It’s about clarity

Writing a function that receives or takes an optional as a parameter should give you pause. Instead of thinking about just handling an integer or struct you should now be thinking about how to handle this value and what you should do if it’s None.

Without getting all monadic about it, this is Haskell’s Maybe Type. But you don’t need to know type theory to use it. You only need to be thinking about handling both cases and what is the right thing to do each possiblity comes along. Types that imply branching. Neat.

Passing optionals suggests you will have a branch when you go to unwrap them because you need to unwrap them to access their values. This makes it clearer in your code that you are about to use a value you were given, and that you know that the value was initialized before you try to use it.

It’s about safety

Using optional types bakes in the idea of default type construction. But constructing a type that has no initial value means that your variant has nothing in it at all. So uninitialized Optionals default to None.

You don’t have to go back to your function and think what the initial value of present is, it’s None. You also don’t have to try to create a bogus initial value that you are “sure” is safe and everyone understands. It’s coded right into the type itself.

Unwrapping Optionals

The process of inspecting what is inside the optional is called unwrapping. Think of it like a present. You unwrap the optional and you got Some(present) or the box was empty and you got None. In the None case, since you haven’t got a type, you can’t pretend it’s a null pointer to an int32 and try to access it. There isn’t anything there to access.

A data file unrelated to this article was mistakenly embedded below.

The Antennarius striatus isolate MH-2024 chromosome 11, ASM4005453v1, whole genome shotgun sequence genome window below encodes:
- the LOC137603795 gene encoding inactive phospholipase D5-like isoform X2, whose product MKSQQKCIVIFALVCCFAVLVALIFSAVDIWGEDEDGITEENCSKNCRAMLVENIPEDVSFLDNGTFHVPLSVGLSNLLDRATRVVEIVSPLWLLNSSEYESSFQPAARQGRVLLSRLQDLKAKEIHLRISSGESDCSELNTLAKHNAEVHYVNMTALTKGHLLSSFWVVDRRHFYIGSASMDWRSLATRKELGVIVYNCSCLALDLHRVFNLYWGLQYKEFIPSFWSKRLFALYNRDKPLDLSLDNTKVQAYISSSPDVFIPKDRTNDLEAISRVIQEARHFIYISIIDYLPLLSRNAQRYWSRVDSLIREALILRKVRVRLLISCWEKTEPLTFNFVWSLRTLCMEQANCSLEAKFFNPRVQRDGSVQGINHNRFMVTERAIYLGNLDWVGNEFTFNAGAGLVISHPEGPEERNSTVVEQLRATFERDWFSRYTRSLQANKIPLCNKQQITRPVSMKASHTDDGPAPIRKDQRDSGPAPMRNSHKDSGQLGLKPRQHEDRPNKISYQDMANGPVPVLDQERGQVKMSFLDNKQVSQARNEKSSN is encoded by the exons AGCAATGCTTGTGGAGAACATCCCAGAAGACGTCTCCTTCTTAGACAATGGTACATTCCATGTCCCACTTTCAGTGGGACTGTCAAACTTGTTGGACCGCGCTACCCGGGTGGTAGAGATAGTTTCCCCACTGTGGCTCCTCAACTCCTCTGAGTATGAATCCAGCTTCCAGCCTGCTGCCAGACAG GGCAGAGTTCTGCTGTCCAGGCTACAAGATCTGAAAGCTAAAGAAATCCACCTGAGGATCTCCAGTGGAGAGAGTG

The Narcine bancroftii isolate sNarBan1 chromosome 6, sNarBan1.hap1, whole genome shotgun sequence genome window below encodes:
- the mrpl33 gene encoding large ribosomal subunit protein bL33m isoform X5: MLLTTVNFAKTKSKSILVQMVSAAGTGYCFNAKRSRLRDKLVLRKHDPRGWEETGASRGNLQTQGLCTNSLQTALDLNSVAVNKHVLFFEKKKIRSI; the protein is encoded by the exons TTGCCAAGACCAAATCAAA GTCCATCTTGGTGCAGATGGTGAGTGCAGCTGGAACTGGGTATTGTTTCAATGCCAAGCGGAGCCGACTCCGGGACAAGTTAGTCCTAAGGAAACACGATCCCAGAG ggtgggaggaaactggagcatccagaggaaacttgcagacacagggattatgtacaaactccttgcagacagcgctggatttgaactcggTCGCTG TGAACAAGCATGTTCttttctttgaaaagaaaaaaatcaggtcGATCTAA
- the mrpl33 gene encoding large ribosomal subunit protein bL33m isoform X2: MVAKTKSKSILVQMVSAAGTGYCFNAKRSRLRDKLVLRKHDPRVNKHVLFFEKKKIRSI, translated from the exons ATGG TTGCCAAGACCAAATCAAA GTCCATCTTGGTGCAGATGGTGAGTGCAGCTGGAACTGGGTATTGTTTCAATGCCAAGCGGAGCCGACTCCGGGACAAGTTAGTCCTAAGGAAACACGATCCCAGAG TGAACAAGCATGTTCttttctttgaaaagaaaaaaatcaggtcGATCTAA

Example in Java

Java 8 has some nice ways of dealing with optional values.

public class Magician {
public Magician(){}
public Magician(String name){ = name;
public String getName() {
return name;
String name;
Magician magician = new Magician("Miracle Max");
Optional<Magician> optMagician = Optional.ofNullable(magician);
if (optMagician.isPresent())
return optMagician.get(); //returns a Miracle Max Magician
System.out.println("Miracle Max isn't home.");

The Optional.ofNullable() method takes a type and wraps it up in an optional. You can then see if the optional is set (isPresent()) and pull out the Magician value with the Optional.get() method. If it’s not present then you will just see that “Miracle Max isn’t home”

Example in Rust

Here’s a way to use some optionals in Rust:

let waiting = Some("I'm Waiting for Vizzini.");
//Rust's match statement lets you figure out if you got Some or None
match waiting {
Some(c) => println!("{}", c),
None => println!("You got None"),
Prints "I'm Waiting for Vizzini."

view raw

hosted with ❤ by GitHub


A neat little helper for cleanly unwrapping optionals inline in Rust works like this:

assert_eq!(Some("Andre").unwrap_or("Giant"), "Andre"); // "Andre"
assert_eq!(None.unwrap_or("Vizzini"), "Vizzini"); // "Vizzini"
//from above
assert_eq!(waiting.unwrap_or("Nope"), "I'm Waiting for Vizzini."); // I'm Waiting for Vizzini.

view raw

hosted with ❤ by GitHub

assert_eq()! just lets you confirm that the item on the left is the same as the item on the right. The interesting part here is chaining the optionals with unwrap_or() to give a default to an optional you are expecting to be in one state or another.

Wrap up

Optionals are useful in making your intentions clearer and safer to use, reducing confusion and simple programming errors. Give them a try on your next project. You might find it easier to reason about your program and spend less time debugging it.

Brant Rosenberger


Welcome to year 4 —

So it’s been four years, and our first post seems as fresh as ever… or maybe not.

Things have changed in the four years. Our team has grown to 5 full-time employees. We’ve extended our team with great contractors like Max Tower and Eric Montellese. We’ve added a partners for hardware design: Warlowe LLC and mechanical design: Integral Concepts.

During this time we’ve worked on fun projects from set-top boxes, Android embedded devices, medical devices and even LIDAR applications.

It’s been a fun ride. The only thing that hasn’t seemed to change has been our blog. With that being said, this post is going to be the end of that. Going forward, we’ll be posting about things we’ve done, found out and discovered while we work on our projects. Hopefully you’ll enjoy following along with us, and to quote Fat Albert, “Maybe you’ll learn something.” I know we have.